Trade secrets are a crucial part of the ecosystem of business development. They are the formula, recipe, design, or manufacturing process that a company considers confidential. A trade secret can be any information a company considers confidential, but not all confidential information is a trade secret. It is often information about how a product or service is developed and sold. Trade secrets are protected from other companies and from employees who have access to this information through a variety of legal tools. Traditional trade secrets are closely tied to patents, copyrights, trademarks, and trade names. They have value to others who do not have legitimate access to this information.
To be legally protectable, trade secrets should be written down or documented electronically. The document must contain a notice of confidentiality. For example, a cover page with the following information:
CONFIDENTIAL. This document contains trade secrets or otherwise confidential information owned by the Company. Access to and use of this information is strictly limited and controlled by the Company. This document may not be copied, distributed, or otherwise disclosed outside the Company’s facilities except under appropriate precautions to maintain confidentiality, and may not be used in any way not expressly authorized by the Company.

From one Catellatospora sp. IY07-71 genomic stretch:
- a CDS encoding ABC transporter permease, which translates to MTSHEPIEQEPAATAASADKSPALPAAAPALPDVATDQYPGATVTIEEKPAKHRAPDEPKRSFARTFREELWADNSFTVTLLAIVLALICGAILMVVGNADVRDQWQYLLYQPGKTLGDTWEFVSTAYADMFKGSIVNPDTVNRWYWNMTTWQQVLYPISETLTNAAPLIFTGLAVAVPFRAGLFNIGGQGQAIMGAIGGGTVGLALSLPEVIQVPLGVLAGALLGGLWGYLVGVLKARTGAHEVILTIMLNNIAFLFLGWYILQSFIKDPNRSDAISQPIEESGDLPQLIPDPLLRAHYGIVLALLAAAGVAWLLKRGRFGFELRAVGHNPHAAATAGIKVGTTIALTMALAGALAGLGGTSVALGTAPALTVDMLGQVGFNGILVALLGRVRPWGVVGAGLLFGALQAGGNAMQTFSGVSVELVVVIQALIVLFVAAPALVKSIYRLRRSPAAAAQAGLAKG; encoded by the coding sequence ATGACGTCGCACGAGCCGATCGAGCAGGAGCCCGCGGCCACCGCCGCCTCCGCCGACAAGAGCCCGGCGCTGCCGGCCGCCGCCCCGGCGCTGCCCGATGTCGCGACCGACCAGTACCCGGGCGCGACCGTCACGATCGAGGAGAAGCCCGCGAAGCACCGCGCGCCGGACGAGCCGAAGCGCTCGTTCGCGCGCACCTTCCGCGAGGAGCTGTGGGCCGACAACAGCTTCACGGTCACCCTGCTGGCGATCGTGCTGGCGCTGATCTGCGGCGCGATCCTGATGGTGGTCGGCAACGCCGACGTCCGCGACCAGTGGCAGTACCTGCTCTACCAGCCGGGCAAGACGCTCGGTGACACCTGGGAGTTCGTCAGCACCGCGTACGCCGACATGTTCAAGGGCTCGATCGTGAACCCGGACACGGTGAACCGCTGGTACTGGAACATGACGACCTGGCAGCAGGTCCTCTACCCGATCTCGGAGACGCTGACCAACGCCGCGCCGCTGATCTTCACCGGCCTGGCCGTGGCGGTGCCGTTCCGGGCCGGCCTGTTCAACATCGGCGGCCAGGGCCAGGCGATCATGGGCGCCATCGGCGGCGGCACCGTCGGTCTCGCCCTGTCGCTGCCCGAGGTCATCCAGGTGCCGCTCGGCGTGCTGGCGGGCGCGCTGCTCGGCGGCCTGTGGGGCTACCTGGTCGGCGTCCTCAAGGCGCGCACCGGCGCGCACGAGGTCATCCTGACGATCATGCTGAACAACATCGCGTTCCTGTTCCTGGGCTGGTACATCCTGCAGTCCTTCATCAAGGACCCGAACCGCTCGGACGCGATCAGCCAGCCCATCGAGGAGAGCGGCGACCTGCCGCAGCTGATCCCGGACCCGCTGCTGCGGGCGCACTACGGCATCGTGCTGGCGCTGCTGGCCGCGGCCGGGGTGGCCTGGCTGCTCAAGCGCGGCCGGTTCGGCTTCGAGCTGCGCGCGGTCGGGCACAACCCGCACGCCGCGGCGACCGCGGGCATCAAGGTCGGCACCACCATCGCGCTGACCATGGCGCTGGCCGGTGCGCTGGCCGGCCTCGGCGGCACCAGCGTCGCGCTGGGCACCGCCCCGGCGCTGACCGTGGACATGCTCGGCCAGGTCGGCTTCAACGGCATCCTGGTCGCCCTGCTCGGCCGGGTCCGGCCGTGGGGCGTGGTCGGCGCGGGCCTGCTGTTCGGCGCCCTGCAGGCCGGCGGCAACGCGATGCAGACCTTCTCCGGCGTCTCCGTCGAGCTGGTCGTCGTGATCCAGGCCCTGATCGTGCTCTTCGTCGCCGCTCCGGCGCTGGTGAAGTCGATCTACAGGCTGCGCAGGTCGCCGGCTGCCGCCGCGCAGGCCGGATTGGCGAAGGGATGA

Additional warnings should be applied to all pages of the documents. Such as, “Confidential Information” or “Confidential Information of the Company.”
Once it is documented, the law requires that adequate protections be made to keep trade secrets secure. Keep the electronic files in password-protected locations with strict access restrictions or secure hard copy documents in locked file cabinets or in a safe.
New employees should sign a nondisclosure agreement that sets out the limitations, scope, and enforcement options for the protection of the company’s trade secrets. All departing employees should be reminded of the obligations of the nondisclosure agreement and the potential legal ramifications of violating the agreement. These agreements should be rigorously enforced by the business. If violations of the agreement are not enforced, your business could lose the ability to enforce violations in the future and more importantly, lose the value of those trade secrets in the marketplace.
If your business has trade secrets in its portfolio, you should create a policy for the creation, documentation, and protection of those secrets. If you would like to get a sample policy, I have included one in the resource material that accompanies this book.